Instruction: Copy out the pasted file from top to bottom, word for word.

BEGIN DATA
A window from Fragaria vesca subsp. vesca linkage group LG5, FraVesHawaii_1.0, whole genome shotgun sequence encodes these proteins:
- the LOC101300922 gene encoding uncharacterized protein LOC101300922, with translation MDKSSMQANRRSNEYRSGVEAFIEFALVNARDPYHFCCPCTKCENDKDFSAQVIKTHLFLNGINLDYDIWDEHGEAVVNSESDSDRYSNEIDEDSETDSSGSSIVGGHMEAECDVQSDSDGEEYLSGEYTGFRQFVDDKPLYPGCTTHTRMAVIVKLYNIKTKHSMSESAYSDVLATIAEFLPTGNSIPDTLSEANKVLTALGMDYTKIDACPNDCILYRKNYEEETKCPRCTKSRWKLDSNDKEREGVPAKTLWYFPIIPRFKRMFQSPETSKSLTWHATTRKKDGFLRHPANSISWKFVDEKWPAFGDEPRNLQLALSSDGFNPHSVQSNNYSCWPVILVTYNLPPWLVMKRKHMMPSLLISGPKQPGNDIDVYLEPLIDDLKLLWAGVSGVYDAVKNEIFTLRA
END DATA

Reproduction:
A window from Fragaria vesca subsp. vesca linkage group LG5, FraVesHawaii_1.0, whole genome shotgun sequence encodes these proteins:
- the LOC101300922 gene encoding uncharacterized protein LOC101300922, with translation MDKSSMQANRRSNEYRSGVEAFIEFALVNARDPYHFCCPCTKCENDKDFSAQVIKTHLFLNGINLDYDIWDEHGEAVVNSESDSDRYSNEIDEDSETDSSGSSIVGGHMEAECDVQSDSDGEEYLSGEYTGFRQFVDDKPLYPGCTTHTRMAVIVKLYNIKTKHSMSESAYSDVLATIAEFLPTGNSIPDTLSEANKVLTALGMDYTKIDACPNDCILYRKNYEEETKCPRCTKSRWKLDSNDKEREGVPAKTLWYFPIIPRFKRMFQSPETSKSLTWHATTRKKDGFLRHPANSISWKFVDEKWPAFGDEPRNLQLALSSDGFNPHSVQSNNYSCWPVILVTYNLPPWLVMKRKHMMPSLLISGPKQPGNDIDVYLEPLIDDLKLLWAGVSGVYDAVKNEIFTLRA